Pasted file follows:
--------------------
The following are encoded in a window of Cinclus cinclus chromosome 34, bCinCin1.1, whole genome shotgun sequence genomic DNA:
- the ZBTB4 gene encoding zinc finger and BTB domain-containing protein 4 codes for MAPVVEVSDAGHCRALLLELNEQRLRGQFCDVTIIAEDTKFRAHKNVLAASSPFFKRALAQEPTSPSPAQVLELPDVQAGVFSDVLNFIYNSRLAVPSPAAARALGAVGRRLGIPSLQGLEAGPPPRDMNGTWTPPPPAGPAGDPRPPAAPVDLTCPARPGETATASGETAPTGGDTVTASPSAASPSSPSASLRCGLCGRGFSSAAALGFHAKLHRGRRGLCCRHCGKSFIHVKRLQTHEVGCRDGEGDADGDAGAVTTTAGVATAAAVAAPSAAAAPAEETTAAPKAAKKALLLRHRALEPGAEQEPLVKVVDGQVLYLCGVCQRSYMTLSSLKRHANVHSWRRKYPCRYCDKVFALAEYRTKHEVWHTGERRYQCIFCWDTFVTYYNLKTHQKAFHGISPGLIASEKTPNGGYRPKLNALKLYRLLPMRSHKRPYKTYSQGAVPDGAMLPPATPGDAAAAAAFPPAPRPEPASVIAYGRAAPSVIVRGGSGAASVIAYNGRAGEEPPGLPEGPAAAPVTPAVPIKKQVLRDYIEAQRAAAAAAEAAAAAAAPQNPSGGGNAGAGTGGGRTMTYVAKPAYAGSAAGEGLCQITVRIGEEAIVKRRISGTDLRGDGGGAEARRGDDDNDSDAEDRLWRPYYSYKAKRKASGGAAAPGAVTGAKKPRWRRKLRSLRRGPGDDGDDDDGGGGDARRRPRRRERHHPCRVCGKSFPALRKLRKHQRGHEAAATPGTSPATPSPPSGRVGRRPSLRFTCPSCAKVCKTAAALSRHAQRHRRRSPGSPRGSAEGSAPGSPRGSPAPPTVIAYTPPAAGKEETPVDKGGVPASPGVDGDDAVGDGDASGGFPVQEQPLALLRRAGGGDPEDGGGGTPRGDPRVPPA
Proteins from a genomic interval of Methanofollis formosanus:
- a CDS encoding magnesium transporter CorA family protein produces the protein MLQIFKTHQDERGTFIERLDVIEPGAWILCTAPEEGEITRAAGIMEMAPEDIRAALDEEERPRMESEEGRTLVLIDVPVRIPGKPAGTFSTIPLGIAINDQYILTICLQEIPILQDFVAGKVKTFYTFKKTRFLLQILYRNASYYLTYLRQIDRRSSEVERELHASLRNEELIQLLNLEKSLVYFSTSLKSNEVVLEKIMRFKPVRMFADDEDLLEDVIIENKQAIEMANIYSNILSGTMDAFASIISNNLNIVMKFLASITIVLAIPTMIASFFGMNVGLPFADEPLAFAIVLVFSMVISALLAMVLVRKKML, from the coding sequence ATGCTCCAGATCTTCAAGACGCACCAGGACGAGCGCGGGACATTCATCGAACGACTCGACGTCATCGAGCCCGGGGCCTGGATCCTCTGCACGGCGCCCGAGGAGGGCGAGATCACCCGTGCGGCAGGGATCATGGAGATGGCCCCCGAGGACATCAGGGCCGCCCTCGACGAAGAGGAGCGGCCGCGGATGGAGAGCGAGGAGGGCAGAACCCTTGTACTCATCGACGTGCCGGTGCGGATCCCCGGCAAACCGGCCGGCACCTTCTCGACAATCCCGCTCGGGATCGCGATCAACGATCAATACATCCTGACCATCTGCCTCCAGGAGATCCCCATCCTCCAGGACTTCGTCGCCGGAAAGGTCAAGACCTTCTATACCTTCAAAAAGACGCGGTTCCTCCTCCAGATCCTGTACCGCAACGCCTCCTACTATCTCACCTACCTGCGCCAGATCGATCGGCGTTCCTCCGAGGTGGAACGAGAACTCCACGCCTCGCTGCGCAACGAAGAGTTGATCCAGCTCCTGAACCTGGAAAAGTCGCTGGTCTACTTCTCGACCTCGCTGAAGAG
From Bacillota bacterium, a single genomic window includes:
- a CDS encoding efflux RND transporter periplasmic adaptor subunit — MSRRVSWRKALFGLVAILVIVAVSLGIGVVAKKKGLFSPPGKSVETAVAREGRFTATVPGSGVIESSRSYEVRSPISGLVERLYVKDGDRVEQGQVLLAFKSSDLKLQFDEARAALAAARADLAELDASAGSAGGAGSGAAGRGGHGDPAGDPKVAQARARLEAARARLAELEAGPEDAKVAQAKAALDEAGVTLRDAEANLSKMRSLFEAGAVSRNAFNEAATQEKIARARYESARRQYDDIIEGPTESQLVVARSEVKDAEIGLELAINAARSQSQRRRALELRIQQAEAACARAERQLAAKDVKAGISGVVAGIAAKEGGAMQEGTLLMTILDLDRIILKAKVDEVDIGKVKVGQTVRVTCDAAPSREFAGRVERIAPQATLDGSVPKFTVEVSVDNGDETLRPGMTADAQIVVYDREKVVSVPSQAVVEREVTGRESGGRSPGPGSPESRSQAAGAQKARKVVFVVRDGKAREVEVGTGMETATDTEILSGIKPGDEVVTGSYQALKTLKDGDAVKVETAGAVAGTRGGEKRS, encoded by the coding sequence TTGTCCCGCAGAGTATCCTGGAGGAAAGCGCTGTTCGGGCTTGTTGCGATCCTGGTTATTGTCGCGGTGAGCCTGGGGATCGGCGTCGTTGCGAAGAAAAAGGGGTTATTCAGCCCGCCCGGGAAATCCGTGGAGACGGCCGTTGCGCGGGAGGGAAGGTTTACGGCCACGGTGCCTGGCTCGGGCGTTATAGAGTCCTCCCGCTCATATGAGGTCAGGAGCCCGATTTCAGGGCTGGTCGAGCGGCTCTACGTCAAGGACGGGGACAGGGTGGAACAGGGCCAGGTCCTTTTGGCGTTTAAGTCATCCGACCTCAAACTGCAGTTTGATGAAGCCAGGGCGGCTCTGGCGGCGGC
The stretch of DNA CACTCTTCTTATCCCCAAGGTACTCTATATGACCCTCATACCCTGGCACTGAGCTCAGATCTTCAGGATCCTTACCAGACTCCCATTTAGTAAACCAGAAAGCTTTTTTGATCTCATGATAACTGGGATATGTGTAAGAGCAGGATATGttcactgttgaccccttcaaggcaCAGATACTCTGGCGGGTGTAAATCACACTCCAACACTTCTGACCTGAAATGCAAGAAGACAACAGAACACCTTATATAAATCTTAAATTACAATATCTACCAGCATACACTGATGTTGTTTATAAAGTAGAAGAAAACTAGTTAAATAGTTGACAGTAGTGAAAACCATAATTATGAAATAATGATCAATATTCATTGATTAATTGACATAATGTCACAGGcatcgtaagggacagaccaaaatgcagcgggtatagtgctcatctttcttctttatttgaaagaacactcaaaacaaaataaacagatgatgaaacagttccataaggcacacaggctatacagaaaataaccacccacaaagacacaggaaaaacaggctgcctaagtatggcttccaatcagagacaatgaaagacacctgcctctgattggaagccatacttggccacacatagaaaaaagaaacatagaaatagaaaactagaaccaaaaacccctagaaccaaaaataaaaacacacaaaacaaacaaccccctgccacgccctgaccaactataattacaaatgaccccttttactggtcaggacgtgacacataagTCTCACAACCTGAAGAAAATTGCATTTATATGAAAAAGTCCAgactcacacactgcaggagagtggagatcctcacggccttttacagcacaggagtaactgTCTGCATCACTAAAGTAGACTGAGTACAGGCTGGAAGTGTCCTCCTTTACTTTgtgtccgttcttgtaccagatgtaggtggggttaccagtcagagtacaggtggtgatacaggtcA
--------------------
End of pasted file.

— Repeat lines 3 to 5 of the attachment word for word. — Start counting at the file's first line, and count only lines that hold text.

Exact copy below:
Proteins from a genomic interval of Methanofollis formosanus:
- a CDS encoding magnesium transporter CorA family protein produces the protein MLQIFKTHQDERGTFIERLDVIEPGAWILCTAPEEGEITRAAGIMEMAPEDIRAALDEEERPRMESEEGRTLVLIDVPVRIPGKPAGTFSTIPLGIAINDQYILTICLQEIPILQDFVAGKVKTFYTFKKTRFLLQILYRNASYYLTYLRQIDRRSSEVERELHASLRNEELIQLLNLEKSLVYFSTSLKSNEVVLEKIMRFKPVRMFADDEDLLEDVIIENKQAIEMANIYSNILSGTMDAFASIISNNLNIVMKFLASITIVLAIPTMIASFFGMNVGLPFADEPLAFAIVLVFSMVISALLAMVLVRKKML, from the coding sequence ATGCTCCAGATCTTCAAGACGCACCAGGACGAGCGCGGGACATTCATCGAACGACTCGACGTCATCGAGCCCGGGGCCTGGATCCTCTGCACGGCGCCCGAGGAGGGCGAGATCACCCGTGCGGCAGGGATCATGGAGATGGCCCCCGAGGACATCAGGGCCGCCCTCGACGAAGAGGAGCGGCCGCGGATGGAGAGCGAGGAGGGCAGAACCCTTGTACTCATCGACGTGCCGGTGCGGATCCCCGGCAAACCGGCCGGCACCTTCTCGACAATCCCGCTCGGGATCGCGATCAACGATCAATACATCCTGACCATCTGCCTCCAGGAGATCCCCATCCTCCAGGACTTCGTCGCCGGAAAGGTCAAGACCTTCTATACCTTCAAAAAGACGCGGTTCCTCCTCCAGATCCTGTACCGCAACGCCTCCTACTATCTCACCTACCTGCGCCAGATCGATCGGCGTTCCTCCGAGGTGGAACGAGAACTCCACGCCTCGCTGCGCAACGAAGAGTTGATCCAGCTCCTGAACCTGGAAAAGTCGCTGGTCTACTTCTCGACCTCGCTGAAGAG
From Bacillota bacterium, a single genomic window includes: